Male-Bonding & Dating - Is it possible to have both?

  • Posted by a hidden member.
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    Jul 21, 2013 4:14 PM GMT
    I've been wondering lately if the search for an ideal masculine partner is hindered by my experiences growing up with straight friends.

    I've always found myself hanging out and having best friends who are other men, most often, straight men. With these friendships comes a sort of camaraderie and male bonding that I feel at home with. It's nice to be able to make fun of each other, play video games together, punch each other in the arm, be sarcastic and make perverted jokes.

    When it comes to dating other gay men, and I find that dynamic totally missing. While obviously there are going to be differences in the dynamic (I don't think of my friends in a sexual context), dating always seems to lack that essence of male bonding; the eventual ability to be a little rough on each other, but still have the mutual understanding that we genuinely like one another and enjoy the others company.

    There have been cases where I've met those who do act similarly to my straight friends, but the moment feelings come into play its clear they're very wounded and damaged, their blunt masculinity seeming more like an act to hide the emotionally stunted boy inside them. At the slightest invalidation they explode into a fury of pent up emotions, usually leading to some kind of erratic behavior.

    On the opposite end are men who quickly latch onto me and become clingy and sensitive. The initial confidence and masculine edge seems to diminish except when we're in public. There often seems to be constant physical contact and admissions of deep affection within the first few weeks of knowing one another. In these cases I feel like I can't match their emotional level or honestly express my attraction as it hasn't had a chance to grow to the same level as theirs. It makes me uncomfortable, and I feel objectified, as they barely know me and can only see my outer appearance. I become very aware of the disparate level of attraction, and I eventually disconnect emotionally and break things off.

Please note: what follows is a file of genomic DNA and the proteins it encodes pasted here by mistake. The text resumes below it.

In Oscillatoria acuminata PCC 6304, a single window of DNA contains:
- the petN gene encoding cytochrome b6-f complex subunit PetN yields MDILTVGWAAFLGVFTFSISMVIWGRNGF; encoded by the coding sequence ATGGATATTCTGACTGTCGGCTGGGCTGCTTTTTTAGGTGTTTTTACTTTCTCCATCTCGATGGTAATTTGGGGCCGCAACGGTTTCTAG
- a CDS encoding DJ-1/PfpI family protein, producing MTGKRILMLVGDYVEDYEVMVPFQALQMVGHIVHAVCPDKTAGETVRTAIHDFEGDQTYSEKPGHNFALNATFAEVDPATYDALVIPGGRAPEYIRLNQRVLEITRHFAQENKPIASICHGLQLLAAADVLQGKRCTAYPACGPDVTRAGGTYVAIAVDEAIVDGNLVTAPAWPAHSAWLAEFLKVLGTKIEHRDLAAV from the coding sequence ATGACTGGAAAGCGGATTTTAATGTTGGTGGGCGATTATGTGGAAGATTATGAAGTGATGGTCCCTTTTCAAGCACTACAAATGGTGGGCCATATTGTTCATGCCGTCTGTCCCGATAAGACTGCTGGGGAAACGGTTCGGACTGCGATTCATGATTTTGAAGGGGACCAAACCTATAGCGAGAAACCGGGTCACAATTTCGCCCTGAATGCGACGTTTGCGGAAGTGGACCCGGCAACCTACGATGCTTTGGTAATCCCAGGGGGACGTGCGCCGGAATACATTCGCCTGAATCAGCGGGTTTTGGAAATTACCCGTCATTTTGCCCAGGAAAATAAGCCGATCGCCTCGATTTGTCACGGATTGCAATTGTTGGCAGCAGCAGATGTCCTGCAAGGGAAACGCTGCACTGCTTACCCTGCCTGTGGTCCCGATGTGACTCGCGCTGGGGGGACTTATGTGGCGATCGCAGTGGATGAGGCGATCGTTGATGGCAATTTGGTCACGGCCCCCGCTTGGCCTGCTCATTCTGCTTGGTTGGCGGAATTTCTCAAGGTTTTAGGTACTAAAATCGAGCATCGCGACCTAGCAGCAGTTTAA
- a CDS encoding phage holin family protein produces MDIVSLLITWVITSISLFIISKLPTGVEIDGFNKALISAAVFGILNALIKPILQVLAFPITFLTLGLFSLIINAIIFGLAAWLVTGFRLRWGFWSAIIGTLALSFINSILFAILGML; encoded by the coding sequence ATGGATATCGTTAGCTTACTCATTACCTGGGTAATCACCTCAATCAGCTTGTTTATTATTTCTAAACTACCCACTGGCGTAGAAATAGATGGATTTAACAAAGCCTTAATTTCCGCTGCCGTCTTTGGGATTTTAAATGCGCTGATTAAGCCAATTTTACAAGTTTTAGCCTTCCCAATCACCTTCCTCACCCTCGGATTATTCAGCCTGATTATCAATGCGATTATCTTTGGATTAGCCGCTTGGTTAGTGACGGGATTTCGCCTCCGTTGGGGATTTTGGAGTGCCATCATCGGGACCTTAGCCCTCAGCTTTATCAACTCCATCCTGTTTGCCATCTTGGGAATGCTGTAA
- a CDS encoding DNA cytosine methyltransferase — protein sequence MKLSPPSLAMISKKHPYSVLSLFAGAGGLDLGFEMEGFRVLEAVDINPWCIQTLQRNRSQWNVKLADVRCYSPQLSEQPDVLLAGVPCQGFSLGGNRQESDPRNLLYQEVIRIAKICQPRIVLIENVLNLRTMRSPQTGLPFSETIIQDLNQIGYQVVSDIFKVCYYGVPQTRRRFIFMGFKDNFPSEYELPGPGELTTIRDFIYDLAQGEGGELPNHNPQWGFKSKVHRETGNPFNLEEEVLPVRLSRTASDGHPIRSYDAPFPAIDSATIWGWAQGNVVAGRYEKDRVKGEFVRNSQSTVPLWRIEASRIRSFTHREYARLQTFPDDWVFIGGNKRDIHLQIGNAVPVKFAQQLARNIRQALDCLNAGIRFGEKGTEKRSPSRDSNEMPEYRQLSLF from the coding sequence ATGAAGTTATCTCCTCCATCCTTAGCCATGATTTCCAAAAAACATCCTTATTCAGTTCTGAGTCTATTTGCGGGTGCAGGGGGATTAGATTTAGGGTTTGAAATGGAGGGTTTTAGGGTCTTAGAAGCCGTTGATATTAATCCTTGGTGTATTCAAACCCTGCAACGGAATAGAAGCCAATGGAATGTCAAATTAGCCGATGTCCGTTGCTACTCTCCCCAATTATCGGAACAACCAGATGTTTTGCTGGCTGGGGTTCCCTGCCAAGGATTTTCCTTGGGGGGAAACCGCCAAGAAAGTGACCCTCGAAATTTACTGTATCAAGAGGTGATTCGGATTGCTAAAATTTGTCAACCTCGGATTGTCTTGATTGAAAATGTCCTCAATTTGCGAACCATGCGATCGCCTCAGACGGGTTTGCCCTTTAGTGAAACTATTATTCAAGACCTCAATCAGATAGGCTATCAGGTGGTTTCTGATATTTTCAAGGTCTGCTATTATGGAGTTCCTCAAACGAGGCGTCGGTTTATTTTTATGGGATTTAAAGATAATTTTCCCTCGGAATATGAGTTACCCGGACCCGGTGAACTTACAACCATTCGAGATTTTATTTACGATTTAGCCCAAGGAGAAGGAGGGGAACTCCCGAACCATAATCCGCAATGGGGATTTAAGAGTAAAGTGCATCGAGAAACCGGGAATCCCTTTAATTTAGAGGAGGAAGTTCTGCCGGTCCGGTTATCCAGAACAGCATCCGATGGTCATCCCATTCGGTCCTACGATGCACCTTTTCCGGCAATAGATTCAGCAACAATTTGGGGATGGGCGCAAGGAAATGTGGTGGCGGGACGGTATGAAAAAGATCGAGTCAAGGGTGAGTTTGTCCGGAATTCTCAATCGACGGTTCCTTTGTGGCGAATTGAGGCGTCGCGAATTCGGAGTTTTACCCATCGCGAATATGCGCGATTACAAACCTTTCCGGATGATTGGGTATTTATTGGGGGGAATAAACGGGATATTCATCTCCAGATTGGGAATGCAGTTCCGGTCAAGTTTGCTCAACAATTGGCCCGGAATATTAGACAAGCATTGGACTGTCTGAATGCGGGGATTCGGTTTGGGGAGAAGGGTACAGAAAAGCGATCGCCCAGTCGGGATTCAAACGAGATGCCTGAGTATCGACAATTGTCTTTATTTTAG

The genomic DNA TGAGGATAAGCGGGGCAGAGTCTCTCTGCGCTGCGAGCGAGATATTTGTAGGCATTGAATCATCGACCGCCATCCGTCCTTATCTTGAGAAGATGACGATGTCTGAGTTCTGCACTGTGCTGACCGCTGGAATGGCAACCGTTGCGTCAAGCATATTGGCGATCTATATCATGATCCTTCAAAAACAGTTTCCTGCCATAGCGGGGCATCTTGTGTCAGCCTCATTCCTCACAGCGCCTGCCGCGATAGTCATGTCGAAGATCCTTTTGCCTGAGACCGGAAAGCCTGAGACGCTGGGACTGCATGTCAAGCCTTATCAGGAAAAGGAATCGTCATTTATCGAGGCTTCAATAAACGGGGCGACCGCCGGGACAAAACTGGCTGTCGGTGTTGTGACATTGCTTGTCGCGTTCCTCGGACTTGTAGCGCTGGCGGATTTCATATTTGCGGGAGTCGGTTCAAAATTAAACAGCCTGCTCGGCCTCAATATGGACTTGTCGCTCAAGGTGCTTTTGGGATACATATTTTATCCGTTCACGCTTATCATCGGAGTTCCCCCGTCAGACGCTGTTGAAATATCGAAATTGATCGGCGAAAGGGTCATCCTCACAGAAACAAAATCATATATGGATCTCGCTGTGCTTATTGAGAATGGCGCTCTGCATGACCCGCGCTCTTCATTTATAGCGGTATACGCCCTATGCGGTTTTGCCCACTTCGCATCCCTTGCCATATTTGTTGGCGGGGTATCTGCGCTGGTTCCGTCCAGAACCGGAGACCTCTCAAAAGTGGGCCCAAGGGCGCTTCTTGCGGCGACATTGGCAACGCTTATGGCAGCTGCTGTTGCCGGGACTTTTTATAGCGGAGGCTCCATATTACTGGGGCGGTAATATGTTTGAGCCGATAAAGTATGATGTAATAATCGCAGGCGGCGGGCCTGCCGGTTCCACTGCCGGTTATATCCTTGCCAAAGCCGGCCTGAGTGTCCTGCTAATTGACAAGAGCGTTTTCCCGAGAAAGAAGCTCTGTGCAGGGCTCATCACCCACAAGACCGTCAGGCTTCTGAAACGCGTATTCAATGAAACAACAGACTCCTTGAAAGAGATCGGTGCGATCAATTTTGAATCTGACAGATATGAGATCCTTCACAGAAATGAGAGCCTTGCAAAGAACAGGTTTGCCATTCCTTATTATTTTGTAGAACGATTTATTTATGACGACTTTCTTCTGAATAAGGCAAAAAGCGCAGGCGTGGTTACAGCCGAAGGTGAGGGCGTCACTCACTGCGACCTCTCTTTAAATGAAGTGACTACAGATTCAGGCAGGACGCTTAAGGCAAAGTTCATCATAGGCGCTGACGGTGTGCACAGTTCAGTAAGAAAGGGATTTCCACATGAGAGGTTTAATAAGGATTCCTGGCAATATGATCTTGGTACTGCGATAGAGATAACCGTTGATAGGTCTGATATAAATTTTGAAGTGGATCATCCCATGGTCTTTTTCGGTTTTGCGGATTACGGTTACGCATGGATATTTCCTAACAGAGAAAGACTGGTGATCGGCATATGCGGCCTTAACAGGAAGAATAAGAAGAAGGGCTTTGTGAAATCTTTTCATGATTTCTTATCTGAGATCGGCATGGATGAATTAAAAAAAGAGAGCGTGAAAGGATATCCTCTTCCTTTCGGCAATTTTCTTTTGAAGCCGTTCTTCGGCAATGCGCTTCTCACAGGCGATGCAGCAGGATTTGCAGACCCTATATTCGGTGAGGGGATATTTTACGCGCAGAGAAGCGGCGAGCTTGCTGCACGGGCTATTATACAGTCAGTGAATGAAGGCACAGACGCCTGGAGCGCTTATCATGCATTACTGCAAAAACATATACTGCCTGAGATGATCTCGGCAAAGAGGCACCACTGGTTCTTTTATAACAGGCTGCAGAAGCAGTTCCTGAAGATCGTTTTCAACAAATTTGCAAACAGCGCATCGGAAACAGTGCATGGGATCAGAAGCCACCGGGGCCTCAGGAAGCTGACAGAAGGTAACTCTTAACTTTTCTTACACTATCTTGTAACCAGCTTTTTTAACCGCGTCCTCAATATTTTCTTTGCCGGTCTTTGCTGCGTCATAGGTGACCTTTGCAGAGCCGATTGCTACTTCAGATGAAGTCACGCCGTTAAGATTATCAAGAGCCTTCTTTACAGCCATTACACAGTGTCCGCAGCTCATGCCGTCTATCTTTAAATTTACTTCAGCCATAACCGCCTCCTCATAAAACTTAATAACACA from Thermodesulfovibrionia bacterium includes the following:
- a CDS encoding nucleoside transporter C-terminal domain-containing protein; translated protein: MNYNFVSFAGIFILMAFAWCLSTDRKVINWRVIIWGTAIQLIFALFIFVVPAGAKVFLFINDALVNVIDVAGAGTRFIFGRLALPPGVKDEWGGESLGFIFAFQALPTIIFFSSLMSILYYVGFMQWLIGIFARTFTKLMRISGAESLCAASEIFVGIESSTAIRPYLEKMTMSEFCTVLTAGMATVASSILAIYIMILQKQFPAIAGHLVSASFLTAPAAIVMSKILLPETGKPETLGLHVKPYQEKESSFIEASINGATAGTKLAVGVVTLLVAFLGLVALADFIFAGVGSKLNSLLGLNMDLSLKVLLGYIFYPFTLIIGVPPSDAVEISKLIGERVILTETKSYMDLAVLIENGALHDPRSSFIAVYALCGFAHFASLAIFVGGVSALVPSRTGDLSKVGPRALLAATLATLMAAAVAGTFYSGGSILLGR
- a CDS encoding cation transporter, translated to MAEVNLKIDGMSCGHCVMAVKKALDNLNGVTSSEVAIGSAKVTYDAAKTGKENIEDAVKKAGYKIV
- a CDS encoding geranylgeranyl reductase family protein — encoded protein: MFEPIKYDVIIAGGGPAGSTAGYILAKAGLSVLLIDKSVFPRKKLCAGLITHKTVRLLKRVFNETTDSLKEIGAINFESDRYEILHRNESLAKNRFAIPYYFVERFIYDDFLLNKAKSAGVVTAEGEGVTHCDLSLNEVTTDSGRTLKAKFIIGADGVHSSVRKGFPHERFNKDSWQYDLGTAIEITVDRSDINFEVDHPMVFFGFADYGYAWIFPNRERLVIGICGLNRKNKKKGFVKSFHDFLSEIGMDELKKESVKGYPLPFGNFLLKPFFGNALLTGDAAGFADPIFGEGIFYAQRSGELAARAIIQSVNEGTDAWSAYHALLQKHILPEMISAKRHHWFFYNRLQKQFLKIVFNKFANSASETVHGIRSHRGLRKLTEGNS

It seems like the closer I get to a guy the more he softens and loses any of that masculine edge that attracts me in the first place. I understand that intimacy and opening up will always be a revealing of our softer sides, the emotional being within us, the little kid with all his baggage, but do you think it's possible to have that as well as keeping the male-bonding in tact? Is it possible that this is completely my issue to work on, or is it a matter of me just not meeting the right guy?
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    Jul 21, 2013 8:25 PM GMT
    I can relate. I've always had good friends and those good happened to be all straight. I've never really had gay friends & don't know if I can find one with the potential to be as close as my straight friends are to me.

    I've always wanted to meet guys like my friends from college who were gay like me. Not necessarily for an intimate relationship but just to have someone to relate to me as a person & as a gay male. The latter which my straight friends can't really do.
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    Jul 21, 2013 11:19 PM GMT
    I think understand what you're saying.

    I do agree in regards to what you find attractive being partly shaped by your environment and the people you associated with growing up and at present time.

    Not to sound so cliche but maybe it just really comes down to you not finding the right person yet.